4 Ways To Become The ‘Cultivating Leader’ That Turbulent Times Demand

A different leadership style is key to your team emerging from a crisis engaged rather than exhausted.

The last seven months have felt about as steady as the Atlantic Ocean during hurricane season. Between the Covid-19 pandemic, the associated lockdowns and the economic and political uncertainties swirling around the landscape, things have been a little choppy.

During turbulent times, many organizational leaders default to a take-charge, authoritarian style of leadership. No time for questions or collaboration, the thinking goes. This is a crisis, and the goal is to take action ASAP.

In many ways, this approach is understandable. After all, you’ve gotten where you are precisely because you’re a results-oriented problem solver.

But other techniques are far more effective at coming through a crisis with your staff stronger and achieving better results, instead of being exhausted and disengaged.

Your team needs a cultivating style of leadership, a collaborative and interactive approach that empowers and motivates your team to want to help. Abandoning a hardline “command and control” tack can be the key to success during turbulent times.

Here are four ways to put this cultivating leadership approach into practice so your organization doesn’t just weather the storm but comes out stronger on the other side.

• Hear your people out. People are dealing with everything from the bothersome (“Why does my WiFi keep dropping during video calls?”) to the terrifying (“Will one of my family members catch Covid-19?”). The first thing they need from their leaders is to have these feelings heard and acknowledged.

When everyone was working in the office, you might’ve been able to stroll down the hallway and see that someone looked a little down or rattled and ask them how they were doing. Now that everyone’s working remotely, leaders need to create opportunities for this to happen. That means scheduling one-on-ones with your direct reports just to check in and listen. You could also schedule a recurring Zoom “office hours” session, where anybody can drop by and speak what’s on their mind.

• Paint the vision. The authoritarian leader hands out assignments and tells people to execute them. In the chaos of turbulent times, it’s easy to fall into this “let’s just get things done quickly” mode.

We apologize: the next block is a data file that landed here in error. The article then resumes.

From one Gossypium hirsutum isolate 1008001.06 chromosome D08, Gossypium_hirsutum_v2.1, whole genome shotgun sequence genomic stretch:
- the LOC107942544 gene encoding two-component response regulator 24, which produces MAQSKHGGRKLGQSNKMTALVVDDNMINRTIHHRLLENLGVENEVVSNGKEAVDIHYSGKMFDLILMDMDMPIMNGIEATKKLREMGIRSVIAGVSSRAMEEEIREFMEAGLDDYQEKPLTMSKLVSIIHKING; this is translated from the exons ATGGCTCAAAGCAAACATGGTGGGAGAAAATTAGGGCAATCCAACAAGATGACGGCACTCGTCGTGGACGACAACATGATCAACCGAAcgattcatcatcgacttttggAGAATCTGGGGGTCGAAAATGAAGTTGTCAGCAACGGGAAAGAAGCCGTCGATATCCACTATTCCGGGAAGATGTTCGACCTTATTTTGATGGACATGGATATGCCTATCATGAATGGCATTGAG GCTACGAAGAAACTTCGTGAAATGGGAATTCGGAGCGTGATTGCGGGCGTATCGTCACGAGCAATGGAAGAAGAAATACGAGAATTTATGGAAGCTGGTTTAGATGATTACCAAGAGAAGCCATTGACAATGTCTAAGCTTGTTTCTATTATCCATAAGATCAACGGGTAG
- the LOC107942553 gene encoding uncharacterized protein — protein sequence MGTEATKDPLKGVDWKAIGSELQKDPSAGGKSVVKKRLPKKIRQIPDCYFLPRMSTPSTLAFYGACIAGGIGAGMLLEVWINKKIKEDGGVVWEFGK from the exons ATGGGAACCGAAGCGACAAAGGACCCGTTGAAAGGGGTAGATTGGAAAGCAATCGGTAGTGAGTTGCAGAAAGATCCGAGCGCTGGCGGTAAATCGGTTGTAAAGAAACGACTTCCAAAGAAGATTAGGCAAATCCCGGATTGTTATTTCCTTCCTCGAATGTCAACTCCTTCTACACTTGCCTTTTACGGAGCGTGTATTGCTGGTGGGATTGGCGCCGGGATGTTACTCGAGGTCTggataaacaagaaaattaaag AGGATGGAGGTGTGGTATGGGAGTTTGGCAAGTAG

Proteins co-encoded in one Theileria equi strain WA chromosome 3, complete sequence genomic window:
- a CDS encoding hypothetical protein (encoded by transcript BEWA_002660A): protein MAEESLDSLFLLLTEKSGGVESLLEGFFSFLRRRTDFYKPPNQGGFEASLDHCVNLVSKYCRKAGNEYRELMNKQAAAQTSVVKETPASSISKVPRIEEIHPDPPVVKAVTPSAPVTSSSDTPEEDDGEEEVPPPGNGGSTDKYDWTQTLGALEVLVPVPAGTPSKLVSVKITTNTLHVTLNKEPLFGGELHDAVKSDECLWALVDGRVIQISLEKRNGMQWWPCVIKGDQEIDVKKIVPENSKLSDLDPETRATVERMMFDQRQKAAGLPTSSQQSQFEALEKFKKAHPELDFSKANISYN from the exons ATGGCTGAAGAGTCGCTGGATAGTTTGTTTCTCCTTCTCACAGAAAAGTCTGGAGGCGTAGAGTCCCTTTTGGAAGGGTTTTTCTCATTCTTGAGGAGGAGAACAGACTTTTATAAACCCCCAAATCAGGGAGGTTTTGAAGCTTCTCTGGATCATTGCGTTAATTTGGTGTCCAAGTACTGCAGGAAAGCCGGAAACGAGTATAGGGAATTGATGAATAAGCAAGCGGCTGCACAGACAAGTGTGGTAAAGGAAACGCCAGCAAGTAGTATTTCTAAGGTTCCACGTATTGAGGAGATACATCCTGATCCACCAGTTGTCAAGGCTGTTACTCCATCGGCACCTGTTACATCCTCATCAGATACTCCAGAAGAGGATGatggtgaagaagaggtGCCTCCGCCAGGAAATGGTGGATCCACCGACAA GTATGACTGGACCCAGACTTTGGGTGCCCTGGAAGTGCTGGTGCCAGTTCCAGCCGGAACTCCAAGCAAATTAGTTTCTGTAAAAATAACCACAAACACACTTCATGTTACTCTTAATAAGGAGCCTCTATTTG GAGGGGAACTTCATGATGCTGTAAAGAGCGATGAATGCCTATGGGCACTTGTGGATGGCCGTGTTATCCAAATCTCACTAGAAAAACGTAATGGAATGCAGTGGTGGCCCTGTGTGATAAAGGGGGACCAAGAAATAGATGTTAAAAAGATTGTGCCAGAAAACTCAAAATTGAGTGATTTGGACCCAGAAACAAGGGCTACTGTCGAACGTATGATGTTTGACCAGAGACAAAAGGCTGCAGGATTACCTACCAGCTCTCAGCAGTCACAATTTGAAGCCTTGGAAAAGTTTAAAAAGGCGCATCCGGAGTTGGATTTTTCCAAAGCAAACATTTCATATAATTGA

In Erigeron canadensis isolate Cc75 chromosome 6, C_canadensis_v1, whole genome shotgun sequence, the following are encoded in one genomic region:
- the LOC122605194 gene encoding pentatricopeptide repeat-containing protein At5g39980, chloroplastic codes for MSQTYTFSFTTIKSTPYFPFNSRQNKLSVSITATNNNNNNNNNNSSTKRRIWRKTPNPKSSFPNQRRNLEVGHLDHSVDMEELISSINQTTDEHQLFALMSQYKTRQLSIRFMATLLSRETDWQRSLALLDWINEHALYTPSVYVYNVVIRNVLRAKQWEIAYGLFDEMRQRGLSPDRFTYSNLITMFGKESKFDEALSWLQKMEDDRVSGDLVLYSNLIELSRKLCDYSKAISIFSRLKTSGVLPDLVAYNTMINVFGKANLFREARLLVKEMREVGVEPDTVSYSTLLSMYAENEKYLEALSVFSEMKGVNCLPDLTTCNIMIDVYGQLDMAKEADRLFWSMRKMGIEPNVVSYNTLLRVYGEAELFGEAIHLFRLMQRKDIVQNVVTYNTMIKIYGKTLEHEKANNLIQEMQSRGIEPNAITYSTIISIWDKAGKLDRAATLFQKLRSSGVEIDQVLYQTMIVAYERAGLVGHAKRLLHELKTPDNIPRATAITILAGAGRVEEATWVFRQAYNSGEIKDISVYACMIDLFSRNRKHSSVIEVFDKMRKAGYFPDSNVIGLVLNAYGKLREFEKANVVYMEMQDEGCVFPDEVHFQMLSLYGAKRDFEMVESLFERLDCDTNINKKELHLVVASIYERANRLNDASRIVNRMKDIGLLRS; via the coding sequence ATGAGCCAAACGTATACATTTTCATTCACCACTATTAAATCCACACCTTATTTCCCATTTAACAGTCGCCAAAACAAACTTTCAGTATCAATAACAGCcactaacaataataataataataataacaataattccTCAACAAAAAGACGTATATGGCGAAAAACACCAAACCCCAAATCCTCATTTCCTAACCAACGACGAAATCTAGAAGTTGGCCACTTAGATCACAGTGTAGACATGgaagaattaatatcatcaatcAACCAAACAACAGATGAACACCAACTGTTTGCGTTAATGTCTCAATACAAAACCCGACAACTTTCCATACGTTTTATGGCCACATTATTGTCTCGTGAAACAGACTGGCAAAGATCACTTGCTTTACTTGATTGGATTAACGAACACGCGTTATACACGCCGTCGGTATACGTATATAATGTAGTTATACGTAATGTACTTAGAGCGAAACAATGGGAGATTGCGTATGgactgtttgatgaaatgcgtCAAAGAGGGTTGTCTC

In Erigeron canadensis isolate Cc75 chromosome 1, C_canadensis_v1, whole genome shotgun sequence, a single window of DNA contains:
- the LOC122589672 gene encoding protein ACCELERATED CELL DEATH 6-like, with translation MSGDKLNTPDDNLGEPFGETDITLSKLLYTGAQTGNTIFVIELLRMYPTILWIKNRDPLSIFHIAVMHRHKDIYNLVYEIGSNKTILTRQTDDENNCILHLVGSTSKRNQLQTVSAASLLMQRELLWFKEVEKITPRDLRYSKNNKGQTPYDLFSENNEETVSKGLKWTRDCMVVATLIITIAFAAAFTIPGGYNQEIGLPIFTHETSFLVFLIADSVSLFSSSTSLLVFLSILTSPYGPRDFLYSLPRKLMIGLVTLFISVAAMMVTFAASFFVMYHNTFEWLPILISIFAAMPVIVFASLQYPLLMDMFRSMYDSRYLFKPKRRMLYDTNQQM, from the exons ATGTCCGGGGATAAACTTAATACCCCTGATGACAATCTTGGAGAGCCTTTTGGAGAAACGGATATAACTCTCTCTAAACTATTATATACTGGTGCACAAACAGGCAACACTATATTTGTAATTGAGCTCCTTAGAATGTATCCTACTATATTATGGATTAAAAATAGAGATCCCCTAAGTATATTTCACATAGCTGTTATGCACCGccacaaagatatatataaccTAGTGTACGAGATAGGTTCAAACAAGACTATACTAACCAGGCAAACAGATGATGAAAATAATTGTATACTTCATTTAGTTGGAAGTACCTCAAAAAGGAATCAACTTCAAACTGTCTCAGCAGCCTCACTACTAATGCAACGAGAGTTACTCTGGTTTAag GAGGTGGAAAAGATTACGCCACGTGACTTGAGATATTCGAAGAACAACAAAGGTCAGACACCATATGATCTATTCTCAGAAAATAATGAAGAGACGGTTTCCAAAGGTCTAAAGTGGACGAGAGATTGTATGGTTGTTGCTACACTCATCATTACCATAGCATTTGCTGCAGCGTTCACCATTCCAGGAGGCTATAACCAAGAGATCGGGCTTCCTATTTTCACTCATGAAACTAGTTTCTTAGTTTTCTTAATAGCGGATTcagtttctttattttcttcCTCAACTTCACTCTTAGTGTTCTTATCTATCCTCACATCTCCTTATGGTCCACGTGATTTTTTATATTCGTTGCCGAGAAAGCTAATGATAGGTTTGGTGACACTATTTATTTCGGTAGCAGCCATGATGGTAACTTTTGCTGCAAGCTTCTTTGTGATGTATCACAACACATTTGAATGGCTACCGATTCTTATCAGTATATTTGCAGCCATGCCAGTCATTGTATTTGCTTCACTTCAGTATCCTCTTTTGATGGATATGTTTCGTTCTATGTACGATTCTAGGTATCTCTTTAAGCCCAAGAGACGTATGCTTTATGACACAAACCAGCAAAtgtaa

However, as Stephen R. Covey noted, “With people, fast is slow and slow is fast.” People need to understand the bigger picture before they jump into a task. That’s why the cultivating leader paints the vision so that everyone understands how each task contributes to that larger goal.

To be sure, things can and will change, especially in situations as fluid as the one in which we currently find ourselves. But as a leader, you need to tell your people, “This is where we’re at right now, and this is where we’re headed.”  Otherwise, you have bunch of people in a boat, each of them rowing hard, but none of them knowing where they’re headed.

• Tap into the talent. If you’re the leader of a division with hundreds or even thousands of people, you can’t be everywhere at once, watching what’s going on. Your direct reports, however, can. They have their fingers on the pulse. Successful leaders are very good at listening to their people so they can understand what’s going on.

If you only make decisions based on what you know, you’ll miss out on the innovative ideas developing closer to the front line. Unleash your peoples’ creativity and let them participate in helping the organization navigate these stormy seas.

• Celebrate the wins. Every time you have a win, even if it’s small, make your people feel great about it so they’re eager to notch the next win. The cultivating leader understands the importance of pausing to celebrate victories.

The authoritarian leader, by contrast, keeps people marching through the mud and on to the next task, regardless of whatever success may have been achieved. How long do you think the morale on that team lasts?

While no leader wakes up in the morning hoping for extreme turbulence, these twisty times can help you develop leadership skills that increase resilience within your team. By embracing the suggestions above, leaders will cultivate a leadership style that will serve them well, not just now, but in the future, no matter how smooth or bumpy it may be.


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